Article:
I was gonna go to bed…

Best laid plans of mice and men. Just as I was reaching to switch off the light, hubby hollers from the kitchen that there’s aurora borealis in the sky.

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And what a spectacle it was! First row seats on the balcony. Unfortunately it took me a few minutes to find my camera, so I missed the brightest lights, but I’m telling you – it was like when I was a child! Pink and mint green and bright as day.

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And mist! As if some god or other just couldn’t help themselves: “Look at all the prettiness I can create!”

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What a lovely end to a lovely day.

Roof drip and winter-spring

Winter suffered its final defeat the other day. Granted, it hasn’t been much of a winter at all compared to a normal year, but it’s still very clear when spring – actual meteorological spring – is about to arrive. There’s a special kind of humid softness to the air, and the once-fluffy snow melts into a compact pile of ice granules, pock-marked by dripping water and dotted by pine needles and birch twigs that have been ripped from the trees in spring storms.

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I have no idea what this is about: is it an actual spring bud, or is it a dried bud from last year that’s been sort of mummified at the moment of birth?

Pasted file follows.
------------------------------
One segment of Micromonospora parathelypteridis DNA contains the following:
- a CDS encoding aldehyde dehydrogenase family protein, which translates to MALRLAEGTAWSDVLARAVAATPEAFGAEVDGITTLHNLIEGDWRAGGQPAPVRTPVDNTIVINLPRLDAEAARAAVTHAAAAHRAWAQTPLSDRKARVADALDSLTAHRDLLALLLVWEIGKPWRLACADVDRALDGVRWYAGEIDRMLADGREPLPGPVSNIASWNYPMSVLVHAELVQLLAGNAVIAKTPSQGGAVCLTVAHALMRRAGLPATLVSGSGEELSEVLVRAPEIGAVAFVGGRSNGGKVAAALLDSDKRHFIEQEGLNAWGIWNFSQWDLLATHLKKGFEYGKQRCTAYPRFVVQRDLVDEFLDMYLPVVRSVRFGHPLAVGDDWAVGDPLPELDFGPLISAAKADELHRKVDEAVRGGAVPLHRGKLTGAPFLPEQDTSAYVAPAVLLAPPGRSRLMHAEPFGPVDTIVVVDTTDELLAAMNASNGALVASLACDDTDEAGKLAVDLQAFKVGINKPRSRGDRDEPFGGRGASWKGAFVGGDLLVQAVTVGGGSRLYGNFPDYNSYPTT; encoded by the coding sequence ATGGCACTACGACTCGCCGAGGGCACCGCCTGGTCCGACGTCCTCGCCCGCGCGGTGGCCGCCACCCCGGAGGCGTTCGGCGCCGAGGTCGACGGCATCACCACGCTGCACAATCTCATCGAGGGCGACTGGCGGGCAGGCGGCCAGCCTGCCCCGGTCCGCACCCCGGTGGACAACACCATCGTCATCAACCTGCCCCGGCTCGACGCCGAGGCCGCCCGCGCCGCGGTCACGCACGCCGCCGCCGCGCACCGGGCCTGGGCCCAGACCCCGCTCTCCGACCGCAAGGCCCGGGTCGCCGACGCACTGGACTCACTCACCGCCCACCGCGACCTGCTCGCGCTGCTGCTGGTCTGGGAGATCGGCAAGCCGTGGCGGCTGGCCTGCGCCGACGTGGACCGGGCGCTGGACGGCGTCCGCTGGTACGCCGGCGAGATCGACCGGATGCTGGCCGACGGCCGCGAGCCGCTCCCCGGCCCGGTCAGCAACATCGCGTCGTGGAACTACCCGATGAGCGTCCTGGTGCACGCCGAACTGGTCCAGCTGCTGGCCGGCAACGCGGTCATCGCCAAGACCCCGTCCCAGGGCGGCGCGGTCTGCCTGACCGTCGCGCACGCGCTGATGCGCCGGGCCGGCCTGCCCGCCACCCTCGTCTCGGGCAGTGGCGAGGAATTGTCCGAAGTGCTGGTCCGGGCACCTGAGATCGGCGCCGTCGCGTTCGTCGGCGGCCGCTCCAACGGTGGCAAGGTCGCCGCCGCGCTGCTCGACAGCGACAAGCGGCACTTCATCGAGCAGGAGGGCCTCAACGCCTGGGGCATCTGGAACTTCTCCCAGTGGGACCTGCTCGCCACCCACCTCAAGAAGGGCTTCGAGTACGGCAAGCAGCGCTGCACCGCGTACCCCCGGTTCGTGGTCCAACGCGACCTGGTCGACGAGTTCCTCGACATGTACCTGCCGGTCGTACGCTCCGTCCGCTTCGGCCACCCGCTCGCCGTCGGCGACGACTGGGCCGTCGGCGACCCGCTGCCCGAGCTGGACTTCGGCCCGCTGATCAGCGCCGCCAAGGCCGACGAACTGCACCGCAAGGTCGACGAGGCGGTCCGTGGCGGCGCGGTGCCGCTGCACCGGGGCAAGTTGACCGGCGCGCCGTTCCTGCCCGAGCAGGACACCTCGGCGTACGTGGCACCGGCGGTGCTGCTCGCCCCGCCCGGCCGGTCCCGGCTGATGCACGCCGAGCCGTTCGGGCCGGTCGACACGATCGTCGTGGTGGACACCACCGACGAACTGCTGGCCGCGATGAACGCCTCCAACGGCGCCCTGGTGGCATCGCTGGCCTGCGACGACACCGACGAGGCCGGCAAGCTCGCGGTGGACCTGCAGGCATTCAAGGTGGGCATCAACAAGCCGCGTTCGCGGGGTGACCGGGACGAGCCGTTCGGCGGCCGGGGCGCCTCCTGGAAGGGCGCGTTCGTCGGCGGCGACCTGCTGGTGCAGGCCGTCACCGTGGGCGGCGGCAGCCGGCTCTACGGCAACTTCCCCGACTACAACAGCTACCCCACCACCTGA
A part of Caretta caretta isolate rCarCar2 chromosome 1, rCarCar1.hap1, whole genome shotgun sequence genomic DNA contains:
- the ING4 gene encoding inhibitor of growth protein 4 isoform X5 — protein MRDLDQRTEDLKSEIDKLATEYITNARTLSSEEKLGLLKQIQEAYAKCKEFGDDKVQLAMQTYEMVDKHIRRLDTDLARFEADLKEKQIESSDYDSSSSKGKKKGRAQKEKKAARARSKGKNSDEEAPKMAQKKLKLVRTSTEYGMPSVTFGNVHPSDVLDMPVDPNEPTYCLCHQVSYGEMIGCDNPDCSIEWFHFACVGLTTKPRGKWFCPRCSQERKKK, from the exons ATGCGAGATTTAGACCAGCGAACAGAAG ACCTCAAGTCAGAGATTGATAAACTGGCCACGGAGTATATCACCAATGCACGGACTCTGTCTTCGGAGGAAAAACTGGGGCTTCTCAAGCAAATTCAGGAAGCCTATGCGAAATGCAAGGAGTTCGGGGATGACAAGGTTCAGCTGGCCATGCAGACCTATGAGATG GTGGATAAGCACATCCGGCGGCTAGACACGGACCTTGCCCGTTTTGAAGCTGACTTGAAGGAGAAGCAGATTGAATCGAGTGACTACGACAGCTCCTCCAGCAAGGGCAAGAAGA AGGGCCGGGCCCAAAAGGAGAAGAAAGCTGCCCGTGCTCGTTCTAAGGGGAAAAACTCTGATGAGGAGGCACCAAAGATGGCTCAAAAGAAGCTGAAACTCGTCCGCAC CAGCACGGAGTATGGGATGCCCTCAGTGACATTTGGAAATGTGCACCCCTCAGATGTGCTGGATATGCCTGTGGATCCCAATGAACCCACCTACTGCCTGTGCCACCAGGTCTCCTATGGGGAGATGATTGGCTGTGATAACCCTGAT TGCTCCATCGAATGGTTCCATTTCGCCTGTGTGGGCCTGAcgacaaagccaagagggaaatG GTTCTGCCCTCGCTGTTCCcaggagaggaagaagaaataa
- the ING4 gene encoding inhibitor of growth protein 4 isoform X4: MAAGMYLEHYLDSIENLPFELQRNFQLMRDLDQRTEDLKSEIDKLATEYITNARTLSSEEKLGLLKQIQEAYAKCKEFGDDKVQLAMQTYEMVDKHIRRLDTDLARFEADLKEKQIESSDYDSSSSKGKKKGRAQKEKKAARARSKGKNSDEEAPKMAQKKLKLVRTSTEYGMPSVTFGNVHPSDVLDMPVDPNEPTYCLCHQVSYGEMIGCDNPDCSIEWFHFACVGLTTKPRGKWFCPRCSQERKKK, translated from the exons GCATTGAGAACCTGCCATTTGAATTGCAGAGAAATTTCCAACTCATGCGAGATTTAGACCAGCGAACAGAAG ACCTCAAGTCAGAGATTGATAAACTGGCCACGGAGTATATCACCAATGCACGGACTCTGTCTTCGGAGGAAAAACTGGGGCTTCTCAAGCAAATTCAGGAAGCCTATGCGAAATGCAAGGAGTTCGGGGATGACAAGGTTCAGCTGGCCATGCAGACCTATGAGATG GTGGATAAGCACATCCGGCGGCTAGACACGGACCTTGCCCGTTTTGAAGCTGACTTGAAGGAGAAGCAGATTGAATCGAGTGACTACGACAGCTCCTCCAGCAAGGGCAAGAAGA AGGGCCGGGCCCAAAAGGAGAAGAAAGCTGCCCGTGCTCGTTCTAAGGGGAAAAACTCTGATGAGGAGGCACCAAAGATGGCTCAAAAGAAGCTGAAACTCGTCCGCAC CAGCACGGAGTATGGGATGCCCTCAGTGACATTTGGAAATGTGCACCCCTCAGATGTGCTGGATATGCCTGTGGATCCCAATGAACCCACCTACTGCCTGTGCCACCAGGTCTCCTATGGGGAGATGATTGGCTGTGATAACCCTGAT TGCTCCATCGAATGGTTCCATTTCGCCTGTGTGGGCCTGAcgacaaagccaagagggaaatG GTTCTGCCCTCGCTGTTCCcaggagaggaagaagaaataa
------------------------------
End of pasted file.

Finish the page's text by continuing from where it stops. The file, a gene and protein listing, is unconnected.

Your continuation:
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Under the trees, there are pools of melted water, plip-plopping with the sound of spring.

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We call it spring-winter, and here’s a small video about it. All the signs: the windiness, the crumbling snow, the drip-drip from trees and roofs, the crystal wetness. Nature slowly waking up. I think it’s really soothing. 🙂

Low-hanging stars

This weekend, the stars were about to fall to Earth. I’ve never seen so many of them, or seen them so big for want of a better word. They were swollen with spring warmth, hanging like plums from the vault, ready to drop into our laps. The pictures don’t do them justice, but I had to document it.

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Feeling small.

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Pretend it’s an actual shooting star and make a wish.